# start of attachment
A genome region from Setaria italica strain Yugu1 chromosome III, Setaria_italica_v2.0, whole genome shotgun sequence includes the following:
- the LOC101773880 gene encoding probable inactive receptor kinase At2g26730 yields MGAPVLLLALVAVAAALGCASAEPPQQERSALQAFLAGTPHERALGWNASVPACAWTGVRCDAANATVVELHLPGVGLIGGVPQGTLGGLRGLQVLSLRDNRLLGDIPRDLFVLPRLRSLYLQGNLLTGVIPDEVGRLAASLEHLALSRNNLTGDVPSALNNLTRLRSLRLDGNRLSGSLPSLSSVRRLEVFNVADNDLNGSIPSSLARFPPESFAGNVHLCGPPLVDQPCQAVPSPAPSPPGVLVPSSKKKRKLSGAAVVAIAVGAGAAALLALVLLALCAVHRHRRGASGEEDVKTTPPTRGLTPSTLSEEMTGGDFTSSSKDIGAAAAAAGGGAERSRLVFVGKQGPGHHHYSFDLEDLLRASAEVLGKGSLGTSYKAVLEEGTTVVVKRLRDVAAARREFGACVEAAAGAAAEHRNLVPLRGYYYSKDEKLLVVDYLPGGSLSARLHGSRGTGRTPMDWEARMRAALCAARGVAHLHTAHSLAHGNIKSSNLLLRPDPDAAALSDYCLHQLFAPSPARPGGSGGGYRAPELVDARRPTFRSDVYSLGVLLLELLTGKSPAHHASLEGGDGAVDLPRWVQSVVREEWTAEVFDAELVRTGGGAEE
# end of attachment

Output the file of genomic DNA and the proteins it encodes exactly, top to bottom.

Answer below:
A genome region from Setaria italica strain Yugu1 chromosome III, Setaria_italica_v2.0, whole genome shotgun sequence includes the following:
- the LOC101773880 gene encoding probable inactive receptor kinase At2g26730 yields MGAPVLLLALVAVAAALGCASAEPPQQERSALQAFLAGTPHERALGWNASVPACAWTGVRCDAANATVVELHLPGVGLIGGVPQGTLGGLRGLQVLSLRDNRLLGDIPRDLFVLPRLRSLYLQGNLLTGVIPDEVGRLAASLEHLALSRNNLTGDVPSALNNLTRLRSLRLDGNRLSGSLPSLSSVRRLEVFNVADNDLNGSIPSSLARFPPESFAGNVHLCGPPLVDQPCQAVPSPAPSPPGVLVPSSKKKRKLSGAAVVAIAVGAGAAALLALVLLALCAVHRHRRGASGEEDVKTTPPTRGLTPSTLSEEMTGGDFTSSSKDIGAAAAAAGGGAERSRLVFVGKQGPGHHHYSFDLEDLLRASAEVLGKGSLGTSYKAVLEEGTTVVVKRLRDVAAARREFGACVEAAAGAAAEHRNLVPLRGYYYSKDEKLLVVDYLPGGSLSARLHGSRGTGRTPMDWEARMRAALCAARGVAHLHTAHSLAHGNIKSSNLLLRPDPDAAALSDYCLHQLFAPSPARPGGSGGGYRAPELVDARRPTFRSDVYSLGVLLLELLTGKSPAHHASLEGGDGAVDLPRWVQSVVREEWTAEVFDAELVRTGGGAEE